Scientists have long believed we have just five tastes - salty, sweet, bitter, sour and umami (or savory). Geneticist Nicole Garneau argues we might be able to taste a sixth — fat.
(Image credit: Courtesy of Dr. Nicole Garneau)
Starting Thursday, six people will spend eight months in a dome on Mauna Loa volcano to study what living on Mars might be like. The mission is co-sponsored by the University of Hawaii and NASA.
(Image credit: University of Hawaii News)
Once an elite swimmer and a Yale grad, Siphiwe Baleka now coaches 3,000 fellow truckers on the best ways to work out, eat right and stay connected on the road. Drivers say his wellness plan works.
(Image credit: Alex Smith)
In its update of ethics rules aimed at protecting patients, the Obama administration decided against a provision that scientists said would hinder research. Consumer advocates aren't happy.
(Image credit: Dana Neely/Getty Images)
2016 was the warmest year on record, according to a new report by the U.S. government. This is the third year in a row that global temperatures have soared above the 20th century average. The report comes ahead of the inauguration of Donald Trump, who has at times, referred to global warming as a "hoax."
NPR's Robert Siegel talks with Dallas Burtraw, senior fellow with the nonpartisan think tank Resources for the Future, about what role states have traditionally played in environmental regulation, and what a decentralized approach under the Trump administration would look like.
Trump's pick to head the Environmental Protection Agency has acknowledged that human activity plays "some" role in the changing climate. In his confirmation hearing on Wednesday, Scott Pruitt said he wants to work with states to protect the environment while also encouraging economic growth.
Results from some key cancer studies were different when the experiments were redone in different labs. Scientists don't yet know why, but say the answer could have health implications for patients.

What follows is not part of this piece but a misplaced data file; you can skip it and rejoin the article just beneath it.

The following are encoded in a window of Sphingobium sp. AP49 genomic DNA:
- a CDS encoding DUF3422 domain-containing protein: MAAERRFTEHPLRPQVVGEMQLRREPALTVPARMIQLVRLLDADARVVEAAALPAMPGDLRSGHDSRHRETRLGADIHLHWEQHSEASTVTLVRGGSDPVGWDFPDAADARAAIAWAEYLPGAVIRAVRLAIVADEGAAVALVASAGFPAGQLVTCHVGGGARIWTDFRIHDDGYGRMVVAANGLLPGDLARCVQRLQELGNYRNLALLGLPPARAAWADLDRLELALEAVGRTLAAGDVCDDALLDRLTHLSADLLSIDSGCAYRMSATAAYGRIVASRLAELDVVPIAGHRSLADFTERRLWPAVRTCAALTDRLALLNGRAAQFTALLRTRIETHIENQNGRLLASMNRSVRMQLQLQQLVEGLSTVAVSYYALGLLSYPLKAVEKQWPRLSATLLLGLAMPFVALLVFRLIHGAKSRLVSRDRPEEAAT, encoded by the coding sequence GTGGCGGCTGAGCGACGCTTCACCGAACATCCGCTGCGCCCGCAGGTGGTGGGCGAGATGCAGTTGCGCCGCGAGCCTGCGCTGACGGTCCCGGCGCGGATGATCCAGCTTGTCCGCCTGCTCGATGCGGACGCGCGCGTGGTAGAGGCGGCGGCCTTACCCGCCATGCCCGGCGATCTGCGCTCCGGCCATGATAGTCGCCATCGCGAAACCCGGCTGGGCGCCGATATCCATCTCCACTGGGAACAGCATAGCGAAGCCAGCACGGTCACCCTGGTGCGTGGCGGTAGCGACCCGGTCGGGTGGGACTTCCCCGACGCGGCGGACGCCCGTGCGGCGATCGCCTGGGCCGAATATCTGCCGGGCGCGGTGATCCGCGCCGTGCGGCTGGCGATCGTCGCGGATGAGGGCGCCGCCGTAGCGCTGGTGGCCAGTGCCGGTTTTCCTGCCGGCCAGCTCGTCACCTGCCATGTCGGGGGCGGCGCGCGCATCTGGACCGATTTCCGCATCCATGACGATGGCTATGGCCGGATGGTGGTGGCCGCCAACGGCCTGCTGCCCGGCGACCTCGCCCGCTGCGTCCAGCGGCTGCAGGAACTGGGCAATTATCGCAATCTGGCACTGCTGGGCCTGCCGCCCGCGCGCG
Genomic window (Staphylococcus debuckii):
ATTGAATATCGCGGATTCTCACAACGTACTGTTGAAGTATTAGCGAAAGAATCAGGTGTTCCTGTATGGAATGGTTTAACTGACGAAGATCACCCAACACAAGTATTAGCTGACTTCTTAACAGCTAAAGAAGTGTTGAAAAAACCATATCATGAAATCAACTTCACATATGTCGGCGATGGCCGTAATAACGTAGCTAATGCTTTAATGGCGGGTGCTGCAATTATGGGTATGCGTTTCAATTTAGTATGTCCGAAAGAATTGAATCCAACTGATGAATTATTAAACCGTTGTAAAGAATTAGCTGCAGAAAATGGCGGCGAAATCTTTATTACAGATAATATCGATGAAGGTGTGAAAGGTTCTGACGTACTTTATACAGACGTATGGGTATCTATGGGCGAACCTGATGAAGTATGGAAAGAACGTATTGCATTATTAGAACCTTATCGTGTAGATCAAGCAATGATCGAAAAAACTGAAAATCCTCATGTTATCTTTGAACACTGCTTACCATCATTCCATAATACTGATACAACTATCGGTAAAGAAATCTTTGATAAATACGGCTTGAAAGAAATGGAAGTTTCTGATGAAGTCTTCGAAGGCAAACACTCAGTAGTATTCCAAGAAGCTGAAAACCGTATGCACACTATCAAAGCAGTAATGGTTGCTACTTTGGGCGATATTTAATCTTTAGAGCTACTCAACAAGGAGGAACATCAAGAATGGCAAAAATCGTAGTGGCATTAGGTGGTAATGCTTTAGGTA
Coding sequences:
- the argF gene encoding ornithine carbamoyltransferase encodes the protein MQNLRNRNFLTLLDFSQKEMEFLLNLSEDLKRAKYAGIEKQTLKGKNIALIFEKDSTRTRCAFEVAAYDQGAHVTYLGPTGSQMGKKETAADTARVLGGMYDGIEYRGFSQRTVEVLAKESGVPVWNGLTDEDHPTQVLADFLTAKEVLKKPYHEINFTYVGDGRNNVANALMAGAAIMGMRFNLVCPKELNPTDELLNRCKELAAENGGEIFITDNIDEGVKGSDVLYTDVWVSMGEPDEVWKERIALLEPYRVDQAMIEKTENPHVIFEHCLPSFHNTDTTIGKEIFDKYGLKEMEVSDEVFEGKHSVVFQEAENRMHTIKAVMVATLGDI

(Image credit: Geoff Tompkinson/Science Photo Library/Getty Images)
Global temperatures soared above the 20th century average last year, as the climate continues to change. It hasn't been this hot since scientists started tracking global temperatures in 1880.
(Image credit: Alyson Hurt/NPR)
It's in our nature to idolize the rich and famous. But this week on Hidden Brain, we explore the other side of our nature: the part of us that wants to see the rich and powerful fall from grace.
(Image credit: D Dipasupil/WireImage)
For the last three years, researchers in the United Kingdom have been studying the lowly chicken, and they say there's much more to the ubiquitous bird than many people realize.
Cernan flew in space three times, took the second American spacewalk, and was just as thrilled to walk on the moon as if he had been the first to do it.
(Image credit: NASA)
It's inauguration season in Washington, D.C. Many of us revel in the pomp and circumstance — yet we have another side to our psychology that enjoys seeing the powerful fall from grace.
If your mom had to run though the name of everyone in the family, including the dog, before hitting yours, it's probably because you're all in a mental folder labeled "loved ones."
(Image credit: Alex Reynolds/NPR)
Antarctica's Larsen C ice shelf is about to lose an iceberg the size of Delaware. Scientists gathering in the U.K. are scratching their heads about why it's cracking off.
(Image credit: John Sonntag/NASA)
Ocean algae is plentiful and grows rapidly, and most of it is safe to eat. People have been harvesting seaweed for thousands of years, but now it's become so popular, you can even take a class.
(Image credit: Joy Lanzendorfer for NPR)
The private space company's Falcon 9 rocket is bearing 10 satellites into orbit. SpaceX's launch came months after a blast wrecked its most recent test.
(Image credit: NASA/NASA via Getty Images)
Swedish scientist Dr. Anna Rising was among a team of researchers to discover how to synthesize artificial spider silk. She says they hope to use the strong silk in medical applications and textiles.
A company has submitted a design for what it describes as a "modular" nuclear power plant — a radical departure from other nuclear plants. Each module would be small enough to fit on a flat-bed truck.
(Image credit: NuScale )
Anthropologist Robin Dunbar believes the evolutionary structure of social networks limits us to 150 meaningful relationships at a time — even with the rise of social media.
(Image credit: Courtesy of Robin Dunbar)